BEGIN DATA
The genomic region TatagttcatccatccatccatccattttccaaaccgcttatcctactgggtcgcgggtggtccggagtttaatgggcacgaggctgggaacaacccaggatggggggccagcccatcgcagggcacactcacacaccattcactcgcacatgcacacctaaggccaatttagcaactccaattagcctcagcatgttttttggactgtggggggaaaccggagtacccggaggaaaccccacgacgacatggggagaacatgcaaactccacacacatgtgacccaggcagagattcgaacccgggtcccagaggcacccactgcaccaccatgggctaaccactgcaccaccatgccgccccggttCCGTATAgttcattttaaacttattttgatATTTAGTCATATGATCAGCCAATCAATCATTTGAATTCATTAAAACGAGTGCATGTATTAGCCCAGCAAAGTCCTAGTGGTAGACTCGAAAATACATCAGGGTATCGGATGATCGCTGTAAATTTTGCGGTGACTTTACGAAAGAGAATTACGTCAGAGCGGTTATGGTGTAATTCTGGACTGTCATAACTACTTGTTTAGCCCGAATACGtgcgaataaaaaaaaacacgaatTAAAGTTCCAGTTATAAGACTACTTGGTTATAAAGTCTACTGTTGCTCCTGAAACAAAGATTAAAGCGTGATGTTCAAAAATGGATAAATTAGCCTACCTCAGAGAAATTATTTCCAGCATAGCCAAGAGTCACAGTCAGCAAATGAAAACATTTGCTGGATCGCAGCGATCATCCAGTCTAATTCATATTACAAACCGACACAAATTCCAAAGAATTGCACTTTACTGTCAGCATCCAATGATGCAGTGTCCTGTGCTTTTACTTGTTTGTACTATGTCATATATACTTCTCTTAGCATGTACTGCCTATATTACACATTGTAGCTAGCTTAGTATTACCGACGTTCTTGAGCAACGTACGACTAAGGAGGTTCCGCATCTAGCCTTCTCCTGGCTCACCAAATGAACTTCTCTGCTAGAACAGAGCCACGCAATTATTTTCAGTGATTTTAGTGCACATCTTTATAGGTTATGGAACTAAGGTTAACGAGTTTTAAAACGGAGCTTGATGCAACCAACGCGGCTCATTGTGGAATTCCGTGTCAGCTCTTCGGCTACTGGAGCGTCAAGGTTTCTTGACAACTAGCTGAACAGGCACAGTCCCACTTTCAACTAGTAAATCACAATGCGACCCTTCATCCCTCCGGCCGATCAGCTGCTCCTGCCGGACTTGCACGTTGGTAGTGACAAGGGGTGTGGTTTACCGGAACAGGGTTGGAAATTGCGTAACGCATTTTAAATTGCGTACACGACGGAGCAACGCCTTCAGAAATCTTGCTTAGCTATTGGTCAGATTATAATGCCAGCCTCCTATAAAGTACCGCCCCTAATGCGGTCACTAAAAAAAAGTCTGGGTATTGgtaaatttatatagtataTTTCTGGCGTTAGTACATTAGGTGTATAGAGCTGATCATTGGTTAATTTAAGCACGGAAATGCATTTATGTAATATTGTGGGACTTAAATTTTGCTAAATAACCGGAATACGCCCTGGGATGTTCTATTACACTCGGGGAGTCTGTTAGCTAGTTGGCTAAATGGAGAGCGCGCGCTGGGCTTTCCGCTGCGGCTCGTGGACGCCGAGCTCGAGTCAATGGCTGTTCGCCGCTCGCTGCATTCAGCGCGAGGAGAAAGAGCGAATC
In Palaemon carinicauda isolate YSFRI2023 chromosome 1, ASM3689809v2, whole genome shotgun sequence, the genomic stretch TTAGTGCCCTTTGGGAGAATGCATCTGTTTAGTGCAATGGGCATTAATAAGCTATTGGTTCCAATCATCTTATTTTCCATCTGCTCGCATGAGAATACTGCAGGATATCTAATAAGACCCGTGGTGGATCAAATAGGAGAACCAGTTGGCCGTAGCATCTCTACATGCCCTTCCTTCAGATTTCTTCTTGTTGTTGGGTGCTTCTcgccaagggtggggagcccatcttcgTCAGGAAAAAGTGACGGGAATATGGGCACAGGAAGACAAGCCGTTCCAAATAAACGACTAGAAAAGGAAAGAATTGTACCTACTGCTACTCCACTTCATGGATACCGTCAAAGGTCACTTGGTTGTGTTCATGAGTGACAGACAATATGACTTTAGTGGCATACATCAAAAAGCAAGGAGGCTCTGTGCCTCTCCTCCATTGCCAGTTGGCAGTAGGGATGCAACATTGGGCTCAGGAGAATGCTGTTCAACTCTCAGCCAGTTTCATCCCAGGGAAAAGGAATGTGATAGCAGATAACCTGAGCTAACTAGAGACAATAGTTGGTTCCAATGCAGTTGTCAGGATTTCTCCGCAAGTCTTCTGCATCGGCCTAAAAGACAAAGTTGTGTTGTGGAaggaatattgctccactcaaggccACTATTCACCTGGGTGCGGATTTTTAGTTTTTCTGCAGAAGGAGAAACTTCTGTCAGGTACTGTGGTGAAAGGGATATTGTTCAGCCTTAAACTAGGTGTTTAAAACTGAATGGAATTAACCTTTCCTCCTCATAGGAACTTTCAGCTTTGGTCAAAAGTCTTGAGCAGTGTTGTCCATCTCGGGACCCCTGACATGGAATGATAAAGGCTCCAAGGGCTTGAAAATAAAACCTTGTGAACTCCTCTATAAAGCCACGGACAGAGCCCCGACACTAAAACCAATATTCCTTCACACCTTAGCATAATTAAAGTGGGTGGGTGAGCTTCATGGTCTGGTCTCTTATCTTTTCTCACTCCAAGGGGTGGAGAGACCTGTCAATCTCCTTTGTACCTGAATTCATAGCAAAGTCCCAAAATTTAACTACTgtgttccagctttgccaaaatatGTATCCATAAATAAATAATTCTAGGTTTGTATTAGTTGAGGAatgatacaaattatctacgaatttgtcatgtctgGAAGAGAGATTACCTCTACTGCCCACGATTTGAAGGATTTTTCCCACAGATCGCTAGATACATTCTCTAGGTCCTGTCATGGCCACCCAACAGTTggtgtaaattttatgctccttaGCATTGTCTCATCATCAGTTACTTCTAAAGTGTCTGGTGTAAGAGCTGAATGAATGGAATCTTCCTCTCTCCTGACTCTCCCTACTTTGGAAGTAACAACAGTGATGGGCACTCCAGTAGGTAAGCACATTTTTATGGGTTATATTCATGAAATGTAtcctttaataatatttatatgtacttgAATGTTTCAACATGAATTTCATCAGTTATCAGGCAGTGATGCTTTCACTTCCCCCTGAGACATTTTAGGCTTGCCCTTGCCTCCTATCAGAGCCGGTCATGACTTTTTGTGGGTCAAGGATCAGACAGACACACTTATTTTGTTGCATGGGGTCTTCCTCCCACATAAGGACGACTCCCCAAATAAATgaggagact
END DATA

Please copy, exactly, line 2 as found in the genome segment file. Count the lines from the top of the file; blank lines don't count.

In Palaemon carinicauda isolate YSFRI2023 chromosome 1, ASM3689809v2, whole genome shotgun sequence, the genomic stretch TTAGTGCCCTTTGGGAGAATGCATCTGTTTAGTGCAATGGGCATTAATAAGCTATTGGTTCCAATCATCTTATTTTCCATCTGCTCGCATGAGAATACTGCAGGATATCTAATAAGACCCGTGGTGGATCAAATAGGAGAACCAGTTGGCCGTAGCATCTCTACATGCCCTTCCTTCAGATTTCTTCTTGTTGTTGGGTGCTTCTcgccaagggtggggagcccatcttcgTCAGGAAAAAGTGACGGGAATATGGGCACAGGAAGACAAGCCGTTCCAAATAAACGACTAGAAAAGGAAAGAATTGTACCTACTGCTACTCCACTTCATGGATACCGTCAAAGGTCACTTGGTTGTGTTCATGAGTGACAGACAATATGACTTTAGTGGCATACATCAAAAAGCAAGGAGGCTCTGTGCCTCTCCTCCATTGCCAGTTGGCAGTAGGGATGCAACATTGGGCTCAGGAGAATGCTGTTCAACTCTCAGCCAGTTTCATCCCAGGGAAAAGGAATGTGATAGCAGATAACCTGAGCTAACTAGAGACAATAGTTGGTTCCAATGCAGTTGTCAGGATTTCTCCGCAAGTCTTCTGCATCGGCCTAAAAGACAAAGTTGTGTTGTGGAaggaatattgctccactcaaggccACTATTCACCTGGGTGCGGATTTTTAGTTTTTCTGCAGAAGGAGAAACTTCTGTCAGGTACTGTGGTGAAAGGGATATTGTTCAGCCTTAAACTAGGTGTTTAAAACTGAATGGAATTAACCTTTCCTCCTCATAGGAACTTTCAGCTTTGGTCAAAAGTCTTGAGCAGTGTTGTCCATCTCGGGACCCCTGACATGGAATGATAAAGGCTCCAAGGGCTTGAAAATAAAACCTTGTGAACTCCTCTATAAAGCCACGGACAGAGCCCCGACACTAAAACCAATATTCCTTCACACCTTAGCATAATTAAAGTGGGTGGGTGAGCTTCATGGTCTGGTCTCTTATCTTTTCTCACTCCAAGGGGTGGAGAGACCTGTCAATCTCCTTTGTACCTGAATTCATAGCAAAGTCCCAAAATTTAACTACTgtgttccagctttgccaaaatatGTATCCATAAATAAATAATTCTAGGTTTGTATTAGTTGAGGAatgatacaaattatctacgaatttgtcatgtctgGAAGAGAGATTACCTCTACTGCCCACGATTTGAAGGATTTTTCCCACAGATCGCTAGATACATTCTCTAGGTCCTGTCATGGCCACCCAACAGTTggtgtaaattttatgctccttaGCATTGTCTCATCATCAGTTACTTCTAAAGTGTCTGGTGTAAGAGCTGAATGAATGGAATCTTCCTCTCTCCTGACTCTCCCTACTTTGGAAGTAACAACAGTGATGGGCACTCCAGTAGGTAAGCACATTTTTATGGGTTATATTCATGAAATGTAtcctttaataatatttatatgtacttgAATGTTTCAACATGAATTTCATCAGTTATCAGGCAGTGATGCTTTCACTTCCCCCTGAGACATTTTAGGCTTGCCCTTGCCTCCTATCAGAGCCGGTCATGACTTTTTGTGGGTCAAGGATCAGACAGACACACTTATTTTGTTGCATGGGGTCTTCCTCCCACATAAGGACGACTCCCCAAATAAATgaggagact